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April 1969

Orbital Floor Implants

Author Affiliations

Miami, Fla
From the Division of Otolaryngology, University of Miami, Miami, Fla.

Arch Otolaryngol. 1969;89(4):596-598. doi:10.1001/archotol.1969.00770020598008

THE ORBITAL floor may be involved in various types of facial fractures; in particular, the tripod fracture of the zygoma, the blowout fracture, and fractures of the maxilla of the LeFort II and III types.

Surgical repair may be necessary when the orbital floor is so comminuted as to permit entrapment of the ocular muscles, or a defect is present which permits herniation of the orbital contents into the maxillary antrum.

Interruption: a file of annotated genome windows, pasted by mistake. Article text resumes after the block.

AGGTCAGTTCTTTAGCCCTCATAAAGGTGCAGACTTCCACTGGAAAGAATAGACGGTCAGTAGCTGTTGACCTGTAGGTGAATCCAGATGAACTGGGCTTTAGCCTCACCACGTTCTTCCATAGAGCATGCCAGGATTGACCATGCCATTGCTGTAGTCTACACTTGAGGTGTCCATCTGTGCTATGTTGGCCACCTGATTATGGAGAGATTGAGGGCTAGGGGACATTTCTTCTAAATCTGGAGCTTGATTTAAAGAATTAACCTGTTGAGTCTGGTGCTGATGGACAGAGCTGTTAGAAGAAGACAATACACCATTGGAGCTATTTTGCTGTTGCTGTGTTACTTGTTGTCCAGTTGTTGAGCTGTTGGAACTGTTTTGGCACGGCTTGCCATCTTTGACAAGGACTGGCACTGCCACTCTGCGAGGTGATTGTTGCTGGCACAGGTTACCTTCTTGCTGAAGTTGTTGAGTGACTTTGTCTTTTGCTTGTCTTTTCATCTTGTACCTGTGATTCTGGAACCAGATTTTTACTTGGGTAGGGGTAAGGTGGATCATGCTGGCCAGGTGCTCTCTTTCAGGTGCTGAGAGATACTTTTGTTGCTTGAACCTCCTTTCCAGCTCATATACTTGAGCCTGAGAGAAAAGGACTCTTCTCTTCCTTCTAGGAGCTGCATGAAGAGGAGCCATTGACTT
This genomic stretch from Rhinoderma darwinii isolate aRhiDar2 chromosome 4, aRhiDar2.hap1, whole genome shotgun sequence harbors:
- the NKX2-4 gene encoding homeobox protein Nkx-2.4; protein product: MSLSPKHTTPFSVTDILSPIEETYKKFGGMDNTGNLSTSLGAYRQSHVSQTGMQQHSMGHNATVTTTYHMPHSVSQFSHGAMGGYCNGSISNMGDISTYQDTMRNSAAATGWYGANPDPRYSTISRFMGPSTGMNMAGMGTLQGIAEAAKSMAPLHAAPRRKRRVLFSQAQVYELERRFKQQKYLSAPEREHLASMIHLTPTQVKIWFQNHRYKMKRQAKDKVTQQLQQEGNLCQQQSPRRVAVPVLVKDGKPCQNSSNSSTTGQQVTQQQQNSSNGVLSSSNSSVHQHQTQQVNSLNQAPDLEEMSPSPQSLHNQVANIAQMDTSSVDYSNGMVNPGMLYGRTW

It is not within the scope of this paper to discuss the clinical findings for these fractures or the sequelae, but only to present the more common means of orbital floor repair with particular reference to orbital implants, and to relay our experience with the surgery of these facial fractures.

Anatomy  The orbit is a cone-shaped structure with the weakest area situated immediately in front of the inferior orbital fissure.1 This is the area that must be thoroughly

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